SKII premiere the film ‘Marriage Market Takeover’, putting a spotlight on the real-life issue of Chinese women being pressured to get married before they turn 27.
International skincare brand SK-ll is running “Marriage Market Takeover”, a documentary film putting a spotlight on the real-life issue of Chinese women being pressured to get married before they turn 25. In it, a number of brave Chinese women have daringly chosen to speak their mind about one of the most controversial subjects in recent Chinese history, the ”Sheng Nu” label.
The term was made popular by the All-China Women’s Federation in 2007 and translates to ”leftover woman”. As has been reported by the BBC, The New York Times and China Daily, the term has been used to denounce women who, regardless of the reason, want to wait with marriage – women who simply want to marry for love. At the heart of the campaign is a takeover of the marriage market in Shanghai.
In the film, many interviewees describe that they are torn between trying to meet their parents’ expectations to build a family, while at the same time wanting to choose their own path in life.
As the film shows, marrying for love can be easier said than done. In many Chinese cities so-called marriage markets are a common sight. Here, parents go to post, compare and match personal ads, listing the height, weight, salary, values and personality of their sons and daughters. In some cases, women are unaware that their parents have listed them at a marriage market. The markets are a symbol of the different views on marriage between two generations which lead to the pressure put on women by their families.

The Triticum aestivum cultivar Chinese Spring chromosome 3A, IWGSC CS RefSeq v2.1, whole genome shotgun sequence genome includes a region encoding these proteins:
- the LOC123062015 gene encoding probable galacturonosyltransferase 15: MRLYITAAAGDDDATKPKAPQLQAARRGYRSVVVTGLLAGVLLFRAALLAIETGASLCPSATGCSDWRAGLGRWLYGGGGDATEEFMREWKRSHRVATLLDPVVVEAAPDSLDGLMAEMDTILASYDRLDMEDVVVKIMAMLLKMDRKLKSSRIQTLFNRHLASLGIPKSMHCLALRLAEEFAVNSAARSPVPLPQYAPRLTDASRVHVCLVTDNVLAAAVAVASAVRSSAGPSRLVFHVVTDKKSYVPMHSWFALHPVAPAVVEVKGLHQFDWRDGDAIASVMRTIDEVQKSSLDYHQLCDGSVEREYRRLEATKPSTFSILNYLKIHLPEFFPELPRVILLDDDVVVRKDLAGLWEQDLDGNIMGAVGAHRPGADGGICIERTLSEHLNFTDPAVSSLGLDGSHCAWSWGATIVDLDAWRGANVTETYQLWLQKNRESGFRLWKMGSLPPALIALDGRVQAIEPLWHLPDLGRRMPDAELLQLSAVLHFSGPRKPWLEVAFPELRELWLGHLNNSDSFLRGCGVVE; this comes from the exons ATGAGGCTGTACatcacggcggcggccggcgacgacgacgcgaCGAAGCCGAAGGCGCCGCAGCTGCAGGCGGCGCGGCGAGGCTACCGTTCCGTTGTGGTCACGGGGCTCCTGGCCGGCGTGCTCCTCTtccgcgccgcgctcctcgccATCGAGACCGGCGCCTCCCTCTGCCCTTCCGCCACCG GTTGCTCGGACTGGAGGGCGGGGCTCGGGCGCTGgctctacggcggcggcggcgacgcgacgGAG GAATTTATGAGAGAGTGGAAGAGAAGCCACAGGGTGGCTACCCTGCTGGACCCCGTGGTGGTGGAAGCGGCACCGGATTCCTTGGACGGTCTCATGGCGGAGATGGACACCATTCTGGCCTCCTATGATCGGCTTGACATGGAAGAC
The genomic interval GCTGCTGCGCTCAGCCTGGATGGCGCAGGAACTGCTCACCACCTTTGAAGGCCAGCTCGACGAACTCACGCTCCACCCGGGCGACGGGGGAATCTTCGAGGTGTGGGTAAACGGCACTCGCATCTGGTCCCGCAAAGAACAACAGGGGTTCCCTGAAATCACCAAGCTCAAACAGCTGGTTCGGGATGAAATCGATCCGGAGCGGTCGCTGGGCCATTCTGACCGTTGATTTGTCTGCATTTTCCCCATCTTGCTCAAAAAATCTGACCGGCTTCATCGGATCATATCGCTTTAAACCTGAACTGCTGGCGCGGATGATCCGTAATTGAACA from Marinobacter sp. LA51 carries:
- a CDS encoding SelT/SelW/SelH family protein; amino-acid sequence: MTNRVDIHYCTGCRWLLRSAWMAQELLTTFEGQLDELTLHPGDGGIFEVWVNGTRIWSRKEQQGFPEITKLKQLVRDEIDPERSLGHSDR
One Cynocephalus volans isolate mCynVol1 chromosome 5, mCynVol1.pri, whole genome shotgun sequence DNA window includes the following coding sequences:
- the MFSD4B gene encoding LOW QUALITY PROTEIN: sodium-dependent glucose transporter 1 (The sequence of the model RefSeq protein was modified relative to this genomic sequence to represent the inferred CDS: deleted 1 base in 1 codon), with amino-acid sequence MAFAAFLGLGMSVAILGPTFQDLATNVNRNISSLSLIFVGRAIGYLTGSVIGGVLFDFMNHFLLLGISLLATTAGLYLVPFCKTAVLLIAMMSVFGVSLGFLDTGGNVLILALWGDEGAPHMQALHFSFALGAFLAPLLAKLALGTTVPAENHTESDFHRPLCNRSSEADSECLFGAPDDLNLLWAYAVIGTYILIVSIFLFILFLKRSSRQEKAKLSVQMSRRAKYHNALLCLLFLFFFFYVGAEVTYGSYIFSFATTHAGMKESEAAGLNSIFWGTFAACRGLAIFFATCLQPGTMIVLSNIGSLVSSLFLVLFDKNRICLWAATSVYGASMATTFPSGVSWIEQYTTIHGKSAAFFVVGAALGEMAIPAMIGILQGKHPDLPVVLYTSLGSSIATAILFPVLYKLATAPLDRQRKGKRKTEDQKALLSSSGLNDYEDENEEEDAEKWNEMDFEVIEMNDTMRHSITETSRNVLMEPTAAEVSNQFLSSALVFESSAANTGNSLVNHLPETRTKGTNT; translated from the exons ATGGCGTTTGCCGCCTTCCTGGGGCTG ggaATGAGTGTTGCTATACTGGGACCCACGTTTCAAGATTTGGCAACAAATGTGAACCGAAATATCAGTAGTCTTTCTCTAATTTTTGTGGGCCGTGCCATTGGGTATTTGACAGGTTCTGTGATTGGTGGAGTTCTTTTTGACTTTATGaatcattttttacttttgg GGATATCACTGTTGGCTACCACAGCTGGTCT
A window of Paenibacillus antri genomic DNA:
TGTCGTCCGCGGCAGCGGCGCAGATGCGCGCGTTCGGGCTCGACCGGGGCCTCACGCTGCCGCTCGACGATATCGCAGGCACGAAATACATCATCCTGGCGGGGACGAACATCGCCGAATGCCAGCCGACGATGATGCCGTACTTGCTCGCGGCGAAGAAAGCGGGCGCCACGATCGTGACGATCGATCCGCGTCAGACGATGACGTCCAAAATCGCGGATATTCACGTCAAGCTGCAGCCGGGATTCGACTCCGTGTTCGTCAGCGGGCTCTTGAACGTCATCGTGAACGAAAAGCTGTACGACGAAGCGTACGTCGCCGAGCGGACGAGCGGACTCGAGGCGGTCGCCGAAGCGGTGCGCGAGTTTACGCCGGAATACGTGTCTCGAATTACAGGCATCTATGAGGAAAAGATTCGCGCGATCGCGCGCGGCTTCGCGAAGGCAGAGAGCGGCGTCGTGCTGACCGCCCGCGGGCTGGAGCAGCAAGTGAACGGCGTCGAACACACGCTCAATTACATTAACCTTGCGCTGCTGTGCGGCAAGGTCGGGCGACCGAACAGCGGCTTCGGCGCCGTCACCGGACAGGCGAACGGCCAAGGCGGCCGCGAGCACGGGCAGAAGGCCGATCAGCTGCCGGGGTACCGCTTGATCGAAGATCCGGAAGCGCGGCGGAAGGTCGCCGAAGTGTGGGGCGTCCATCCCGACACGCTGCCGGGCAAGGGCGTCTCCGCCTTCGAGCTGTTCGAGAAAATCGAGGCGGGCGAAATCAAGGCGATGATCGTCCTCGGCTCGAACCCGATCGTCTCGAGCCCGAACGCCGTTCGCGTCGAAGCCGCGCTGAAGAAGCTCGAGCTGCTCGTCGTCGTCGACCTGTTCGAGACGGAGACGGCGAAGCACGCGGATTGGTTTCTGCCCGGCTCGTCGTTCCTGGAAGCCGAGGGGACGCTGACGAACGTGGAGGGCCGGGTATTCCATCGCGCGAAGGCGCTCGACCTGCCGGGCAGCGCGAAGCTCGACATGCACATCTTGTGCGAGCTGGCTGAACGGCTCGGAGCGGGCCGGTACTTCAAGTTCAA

The film shows the marriage market in Shanghai’s People’s Park being taken over. A huge and beautiful installation was made with SK-II’s own ”marriage ads” that were in fact not ads but messages from hundreds of independent women, stating that they want to be in control of their own destiny. By doing so, a platform was created from where the women could voice their thoughts. On this platform, the women are shown to be happy, independent and confident – the opposite of the desperate image of Sheng Nus often being portrayed. The women tell the world how they see themselves and ask for better understanding.
A lot of the women SK-II has interviewed have shared stories of how happy and fulfilled they are, but they have failed to convince their parents and friends to see them in the same way they see themselves.
Despite living under pressure, these women have advanced and been able to achieve so much in so little time. They are capable, smart, talented and independent, and they are more than their marriage status. Undeterred, they’ve now decided to participate in this film, challenging what it means to be a Sheng Nu in the process. For these women, being successful and independent is something to be proud of and they refuse to conform to age-old traditions.
In addition to taking a stand for their right to marry in their own time, the women are asking for support to help change the perception of the word. They want to reconstruct the mutual respect between generations, increase society’s understanding of women’s right to choose their paths in life freely and take control of their destinies.